Performance is similar to other X6 models, which is to say lively for such a large vehicle. BMW uses its xDrive all-wheel drive system and the standard Dynamic Performance Control to great effect. DPC varies the power sent across the rear wheels – known elsewhere as ‘torque-vectoring’ – to give the Bimmer some very decent reflexes. Even with the elevated seating position, the ActiveHybrid X6 has the best-in-class moves when it comes to on-pavement action. No big ‘ute should have steering this accurate.

The X6 already does the BMW thing very well – adding extra weight and more power simply cancels itself out, although the absolute limits are likely more easily reached in the ActiveHybrid.

Aesthetically, the ActiveHybrid gets unique 20-inch five-spoke Aero wheels, and gets an exclusive Blue Water Metallic paint choice too. And don’t forget the slew of extra badges on the doors and rear tailgate. Inside, it’s standard X6, which means nice materials, comfortable seating for four, and that sloping rear roofline that trims huge amounts of space from the rear cargo area.


As expected, the ActiveHybrid X6 charges a serious premium, with the base price starting at $88,900. Equipment levels are generous to compensate, including an excellent 16-speaker audio system, 20-way power heated front seats, ambiance lighting, a power moonroof, self-closing tailgate, park distance control, navigation system, dynamic cruise control and a very generous list of standard safety equipment. But that’s still a $22,000 jump over the xDrive50i. There’s no way the fuel savings and extra toys could ever justify the added costs.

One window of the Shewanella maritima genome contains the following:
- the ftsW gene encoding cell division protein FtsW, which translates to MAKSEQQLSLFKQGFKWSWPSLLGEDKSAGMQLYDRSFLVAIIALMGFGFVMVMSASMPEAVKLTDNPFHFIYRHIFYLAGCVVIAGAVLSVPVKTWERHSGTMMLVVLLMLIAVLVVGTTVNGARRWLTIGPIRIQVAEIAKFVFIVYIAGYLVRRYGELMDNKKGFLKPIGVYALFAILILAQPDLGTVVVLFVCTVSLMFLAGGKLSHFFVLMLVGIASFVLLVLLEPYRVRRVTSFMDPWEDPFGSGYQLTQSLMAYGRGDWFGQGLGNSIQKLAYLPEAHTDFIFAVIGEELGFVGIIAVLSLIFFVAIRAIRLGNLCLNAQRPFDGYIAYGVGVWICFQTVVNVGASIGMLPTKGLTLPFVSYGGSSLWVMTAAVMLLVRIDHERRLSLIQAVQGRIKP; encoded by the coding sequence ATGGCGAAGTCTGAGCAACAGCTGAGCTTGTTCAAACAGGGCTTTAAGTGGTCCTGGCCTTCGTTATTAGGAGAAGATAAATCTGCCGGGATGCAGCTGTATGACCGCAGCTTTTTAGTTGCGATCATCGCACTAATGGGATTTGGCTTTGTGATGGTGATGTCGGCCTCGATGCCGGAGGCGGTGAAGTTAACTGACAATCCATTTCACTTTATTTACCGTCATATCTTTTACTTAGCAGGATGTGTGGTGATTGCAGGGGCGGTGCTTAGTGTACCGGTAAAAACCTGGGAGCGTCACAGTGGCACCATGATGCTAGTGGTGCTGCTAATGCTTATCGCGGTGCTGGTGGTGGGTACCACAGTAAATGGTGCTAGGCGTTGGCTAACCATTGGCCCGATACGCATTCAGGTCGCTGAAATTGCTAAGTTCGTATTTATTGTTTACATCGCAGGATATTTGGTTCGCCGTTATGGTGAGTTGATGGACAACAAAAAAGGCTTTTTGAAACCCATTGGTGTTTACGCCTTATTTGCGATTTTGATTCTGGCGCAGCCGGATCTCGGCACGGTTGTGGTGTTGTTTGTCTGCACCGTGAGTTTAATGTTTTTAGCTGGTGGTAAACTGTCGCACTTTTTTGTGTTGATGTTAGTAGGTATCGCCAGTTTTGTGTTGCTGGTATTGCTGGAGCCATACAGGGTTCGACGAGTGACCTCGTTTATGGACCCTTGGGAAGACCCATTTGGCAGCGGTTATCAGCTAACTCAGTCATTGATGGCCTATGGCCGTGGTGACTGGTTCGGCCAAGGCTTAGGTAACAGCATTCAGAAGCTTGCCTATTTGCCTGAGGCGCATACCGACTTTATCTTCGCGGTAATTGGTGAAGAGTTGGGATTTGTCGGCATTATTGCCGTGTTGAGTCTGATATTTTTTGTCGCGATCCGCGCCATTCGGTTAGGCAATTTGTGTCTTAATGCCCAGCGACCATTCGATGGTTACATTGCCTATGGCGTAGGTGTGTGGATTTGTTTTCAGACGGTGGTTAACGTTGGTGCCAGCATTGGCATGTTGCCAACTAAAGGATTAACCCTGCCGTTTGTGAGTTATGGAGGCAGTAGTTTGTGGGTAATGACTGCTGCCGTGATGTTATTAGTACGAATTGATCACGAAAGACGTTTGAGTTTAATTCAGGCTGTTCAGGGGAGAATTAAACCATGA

Get jiggy with the options – and yes, since it’s a BMW there are definitely options – and you can get to within a few grand of six-figures.


BMW will face two big problems: one from inside and one from outside. Internally, the face-melting 555-hp X6 M can be had for only $89,000 – a mere $100 more than the ActiveHybrid. Sure, there’s no fuel-saving equipment on board, but the M is lighter and simpler mechanically, and sure to hold its value better. And it delivers on the extra horsepower with serious – if slightly insane – grins.

The external challenge will come from the new Cayenne Hybrid, which should offer performance up to Porsche’s exacting standards thanks to a supercharged V6 borrowed from Audi, and will be able to cruise at up to 85 mph using only the electric motors to maintain momentum. That would make for an interesting group test…

But anyone who puts forward the necessary dough to take home an ActiveHybrid X6 should be under no illusion that they’re saving the planet, special light-blue paint or not. If BMW were to chop $10,000 off the price, that would make the pill a little easier to swallow, but we suspect that won’t happen soon.